Data Density (data + density)

Distribution by Scientific Domains


Selected Abstracts


Comparison of LiDAR waveform processing methods for very shallow water bathymetry using Raman, near-infrared and green signals

EARTH SURFACE PROCESSES AND LANDFORMS, Issue 6 2010
Tristan Allouis
Abstract Airborne light detection and ranging (LiDAR) bathymetry appears to be a useful technology for bed topography mapping of non-navigable areas, offering high data density and a high acquisition rate. However, few studies have focused on continental waters, in particular, on very shallow waters (<2,m) where it is difficult to extract the surface and bottom positions that are typically mixed in the green LiDAR signal. This paper proposes two new processing methods for depth extraction based on the use of different LiDAR signals [green, near-infrared (NIR), Raman] of the SHOALS-1000T sensor. They have been tested on a very shallow coastal area (Golfe du Morbihan, France) as an analogy to very shallow rivers. The first method is based on a combination of mathematical and heuristic methods using the green and the NIR LiDAR signals to cross validate the information delivered by each signal. The second method extracts water depths from the Raman signal using statistical methods such as principal components analysis (PCA) and classification and regression tree (CART) analysis. The obtained results are then compared to the reference depths, and the performances of the different methods, as well as their advantages/disadvantages are evaluated. The green/NIR method supplies 42% more points compared to the operator process, with an equivalent mean error (,42,cm verusu ,45,cm) and a smaller standard deviation (253,cm verusu 335,cm). The Raman processing method provides very scattered results (standard deviation of 403,cm) with the lowest mean error (,31,cm) and 40% more points. The minimum detectable depth is also improved by the two presented methods, being around 1,m for the green/NIR approach and 05,m for the statistical approach, compared to 15,m for the data processed by the operator. Despite its ability to measure other parameters like water temperature, the Raman method needed a large amount of reference data to provide reliable depth measurements, as opposed to the green/NIR method. Copyright 2010 John Wiley & Sons, Ltd. [source]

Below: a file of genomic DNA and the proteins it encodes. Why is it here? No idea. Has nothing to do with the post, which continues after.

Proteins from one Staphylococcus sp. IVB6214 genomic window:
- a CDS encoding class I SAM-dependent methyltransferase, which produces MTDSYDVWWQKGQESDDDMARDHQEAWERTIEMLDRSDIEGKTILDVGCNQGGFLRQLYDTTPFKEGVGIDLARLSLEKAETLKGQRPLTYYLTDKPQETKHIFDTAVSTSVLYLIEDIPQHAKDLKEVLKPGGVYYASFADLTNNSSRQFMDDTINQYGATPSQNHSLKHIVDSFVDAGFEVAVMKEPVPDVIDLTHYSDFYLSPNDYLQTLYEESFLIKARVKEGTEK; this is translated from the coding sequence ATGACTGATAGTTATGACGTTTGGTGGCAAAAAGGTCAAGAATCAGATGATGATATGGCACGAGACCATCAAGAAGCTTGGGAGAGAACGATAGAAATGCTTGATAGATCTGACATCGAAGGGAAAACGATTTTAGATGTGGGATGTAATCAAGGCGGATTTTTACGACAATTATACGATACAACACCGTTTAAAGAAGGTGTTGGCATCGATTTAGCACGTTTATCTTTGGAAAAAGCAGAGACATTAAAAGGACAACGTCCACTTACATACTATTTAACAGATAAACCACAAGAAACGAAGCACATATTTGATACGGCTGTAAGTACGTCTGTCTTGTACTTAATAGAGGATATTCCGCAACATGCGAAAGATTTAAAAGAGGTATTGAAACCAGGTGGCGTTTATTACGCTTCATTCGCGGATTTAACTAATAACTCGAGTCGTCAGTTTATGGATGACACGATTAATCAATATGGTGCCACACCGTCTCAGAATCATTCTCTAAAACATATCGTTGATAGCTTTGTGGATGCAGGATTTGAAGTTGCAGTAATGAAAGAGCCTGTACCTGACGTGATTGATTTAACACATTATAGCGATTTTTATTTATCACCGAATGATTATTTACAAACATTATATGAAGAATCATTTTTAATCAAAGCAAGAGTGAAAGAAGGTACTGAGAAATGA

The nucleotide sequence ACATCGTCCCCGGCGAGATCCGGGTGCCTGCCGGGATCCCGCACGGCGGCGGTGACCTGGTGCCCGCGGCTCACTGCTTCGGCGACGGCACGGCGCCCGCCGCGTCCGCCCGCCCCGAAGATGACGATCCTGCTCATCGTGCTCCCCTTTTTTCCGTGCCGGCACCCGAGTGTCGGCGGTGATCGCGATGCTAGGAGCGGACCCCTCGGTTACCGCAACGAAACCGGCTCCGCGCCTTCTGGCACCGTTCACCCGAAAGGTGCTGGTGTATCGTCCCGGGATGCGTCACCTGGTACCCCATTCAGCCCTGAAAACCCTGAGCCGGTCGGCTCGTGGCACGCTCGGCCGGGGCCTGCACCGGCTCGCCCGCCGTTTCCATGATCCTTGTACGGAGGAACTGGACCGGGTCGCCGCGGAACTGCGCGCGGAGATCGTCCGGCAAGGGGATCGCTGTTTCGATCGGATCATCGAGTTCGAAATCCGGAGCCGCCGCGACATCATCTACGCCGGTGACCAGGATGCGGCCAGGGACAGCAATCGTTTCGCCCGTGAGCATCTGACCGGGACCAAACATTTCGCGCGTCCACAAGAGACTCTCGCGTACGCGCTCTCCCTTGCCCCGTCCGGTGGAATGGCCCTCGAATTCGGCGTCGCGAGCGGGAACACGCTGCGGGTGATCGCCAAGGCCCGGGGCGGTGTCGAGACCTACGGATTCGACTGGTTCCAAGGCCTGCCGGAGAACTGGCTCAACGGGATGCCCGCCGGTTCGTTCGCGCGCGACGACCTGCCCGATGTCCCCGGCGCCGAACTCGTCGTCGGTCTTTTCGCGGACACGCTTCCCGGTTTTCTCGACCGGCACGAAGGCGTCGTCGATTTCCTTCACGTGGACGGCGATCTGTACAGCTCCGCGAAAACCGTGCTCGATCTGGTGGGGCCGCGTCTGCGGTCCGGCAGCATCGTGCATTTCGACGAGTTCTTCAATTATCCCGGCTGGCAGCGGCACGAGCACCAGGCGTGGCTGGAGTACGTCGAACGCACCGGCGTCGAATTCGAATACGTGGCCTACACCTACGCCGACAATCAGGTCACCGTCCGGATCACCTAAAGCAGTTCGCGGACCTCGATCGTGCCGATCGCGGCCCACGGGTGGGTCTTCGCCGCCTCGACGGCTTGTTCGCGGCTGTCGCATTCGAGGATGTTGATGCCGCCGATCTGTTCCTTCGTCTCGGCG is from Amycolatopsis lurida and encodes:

A numerical comparison of 2D resistivity imaging with 10 electrode arrays

GEOPHYSICAL PROSPECTING, Issue 5 2004
Torleif Dahlin
ABSTRACT Numerical simulations are used to compare the resolution and efficiency of 2D resistivity imaging surveys for 10 electrode arrays. The arrays analysed include pole-pole (PP), pole-dipole (PD), half-Wenner (HW), Wenner-, (WN), Schlumberger (SC), dipole-dipole (DD), Wenner-, (WB), ,-array (GM), multiple or moving gradient array (GD) and midpoint-potential-referred measurement (MPR) arrays. Five synthetic geological models, simulating a buried channel, a narrow conductive dike, a narrow resistive dike, dipping blocks and covered waste ponds, were used to examine the surveying efficiency (anomaly effects, signal-to-noise ratios) and the imaging capabilities of these arrays. The responses to variations in the data density and noise sensitivities of these electrode configurations were also investigated using robust (L1 -norm) inversion and smoothness-constrained least-squares (L2 -norm) inversion for the five synthetic models. The results show the following. (i) GM and WN are less contaminated by noise than the other electrode arrays. (ii) The relative anomaly effects for the different arrays vary with the geological models. However, the relatively high anomaly effects of PP, GM and WB surveys do not always give a high-resolution image. PD, DD and GD can yield better resolution images than GM, PP, WN and WB, although they are more susceptible to noise contamination. SC is also a strong candidate but is expected to give more edge effects. (iii) The imaging quality of these arrays is relatively robust with respect to reductions in the data density of a multi-electrode layout within the tested ranges. (iv) The robust inversion generally gives better imaging results than the L2 -norm inversion, especially with noisy data, except for the dipping block structure presented here. (v) GD and MPR are well suited to multichannel surveying and GD may produce images that are comparable to those obtained with DD and PD. Accordingly, the GD, PD, DD and SC arrays are strongly recommended for 2D resistivity imaging, where the final choice will be determined by the expected geology, the purpose of the survey and logistical considerations. [source]